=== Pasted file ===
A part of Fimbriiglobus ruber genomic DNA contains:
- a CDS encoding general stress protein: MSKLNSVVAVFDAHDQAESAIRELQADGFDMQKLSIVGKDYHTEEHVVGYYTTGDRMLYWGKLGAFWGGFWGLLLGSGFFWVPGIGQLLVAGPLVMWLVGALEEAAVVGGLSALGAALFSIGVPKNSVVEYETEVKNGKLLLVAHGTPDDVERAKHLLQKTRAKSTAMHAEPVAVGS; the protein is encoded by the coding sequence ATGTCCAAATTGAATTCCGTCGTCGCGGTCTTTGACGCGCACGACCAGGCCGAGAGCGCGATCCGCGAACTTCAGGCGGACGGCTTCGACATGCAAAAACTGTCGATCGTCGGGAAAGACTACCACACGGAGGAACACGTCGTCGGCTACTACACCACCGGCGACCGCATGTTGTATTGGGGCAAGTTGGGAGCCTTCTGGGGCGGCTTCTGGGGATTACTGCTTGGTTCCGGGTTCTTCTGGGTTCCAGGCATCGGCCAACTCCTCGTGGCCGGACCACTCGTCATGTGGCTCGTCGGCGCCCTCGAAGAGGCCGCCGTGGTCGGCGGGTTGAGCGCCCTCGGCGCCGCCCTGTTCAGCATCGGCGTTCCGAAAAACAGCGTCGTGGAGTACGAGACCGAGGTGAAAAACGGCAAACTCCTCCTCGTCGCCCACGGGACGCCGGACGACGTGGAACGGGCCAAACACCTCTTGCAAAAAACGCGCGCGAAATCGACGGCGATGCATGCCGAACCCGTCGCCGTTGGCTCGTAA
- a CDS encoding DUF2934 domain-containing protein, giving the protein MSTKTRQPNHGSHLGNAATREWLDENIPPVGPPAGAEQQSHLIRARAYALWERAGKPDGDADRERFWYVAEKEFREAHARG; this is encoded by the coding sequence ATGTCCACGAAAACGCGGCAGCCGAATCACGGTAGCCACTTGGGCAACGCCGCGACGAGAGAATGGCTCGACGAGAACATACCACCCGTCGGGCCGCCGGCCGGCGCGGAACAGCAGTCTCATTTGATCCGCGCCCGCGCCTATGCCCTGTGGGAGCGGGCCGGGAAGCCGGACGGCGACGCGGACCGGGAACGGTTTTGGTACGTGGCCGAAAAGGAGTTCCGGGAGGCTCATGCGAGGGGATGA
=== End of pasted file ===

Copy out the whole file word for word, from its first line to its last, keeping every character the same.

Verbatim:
A part of Fimbriiglobus ruber genomic DNA contains:
- a CDS encoding general stress protein: MSKLNSVVAVFDAHDQAESAIRELQADGFDMQKLSIVGKDYHTEEHVVGYYTTGDRMLYWGKLGAFWGGFWGLLLGSGFFWVPGIGQLLVAGPLVMWLVGALEEAAVVGGLSALGAALFSIGVPKNSVVEYETEVKNGKLLLVAHGTPDDVERAKHLLQKTRAKSTAMHAEPVAVGS; the protein is encoded by the coding sequence ATGTCCAAATTGAATTCCGTCGTCGCGGTCTTTGACGCGCACGACCAGGCCGAGAGCGCGATCCGCGAACTTCAGGCGGACGGCTTCGACATGCAAAAACTGTCGATCGTCGGGAAAGACTACCACACGGAGGAACACGTCGTCGGCTACTACACCACCGGCGACCGCATGTTGTATTGGGGCAAGTTGGGAGCCTTCTGGGGCGGCTTCTGGGGATTACTGCTTGGTTCCGGGTTCTTCTGGGTTCCAGGCATCGGCCAACTCCTCGTGGCCGGACCACTCGTCATGTGGCTCGTCGGCGCCCTCGAAGAGGCCGCCGTGGTCGGCGGGTTGAGCGCCCTCGGCGCCGCCCTGTTCAGCATCGGCGTTCCGAAAAACAGCGTCGTGGAGTACGAGACCGAGGTGAAAAACGGCAAACTCCTCCTCGTCGCCCACGGGACGCCGGACGACGTGGAACGGGCCAAACACCTCTTGCAAAAAACGCGCGCGAAATCGACGGCGATGCATGCCGAACCCGTCGCCGTTGGCTCGTAA
- a CDS encoding DUF2934 domain-containing protein, giving the protein MSTKTRQPNHGSHLGNAATREWLDENIPPVGPPAGAEQQSHLIRARAYALWERAGKPDGDADRERFWYVAEKEFREAHARG; this is encoded by the coding sequence ATGTCCACGAAAACGCGGCAGCCGAATCACGGTAGCCACTTGGGCAACGCCGCGACGAGAGAATGGCTCGACGAGAACATACCACCCGTCGGGCCGCCGGCCGGCGCGGAACAGCAGTCTCATTTGATCCGCGCCCGCGCCTATGCCCTGTGGGAGCGGGCCGGGAAGCCGGACGGCGACGCGGACCGGGAACGGTTTTGGTACGTGGCCGAAAAGGAGTTCCGGGAGGCTCATGCGAGGGGATGA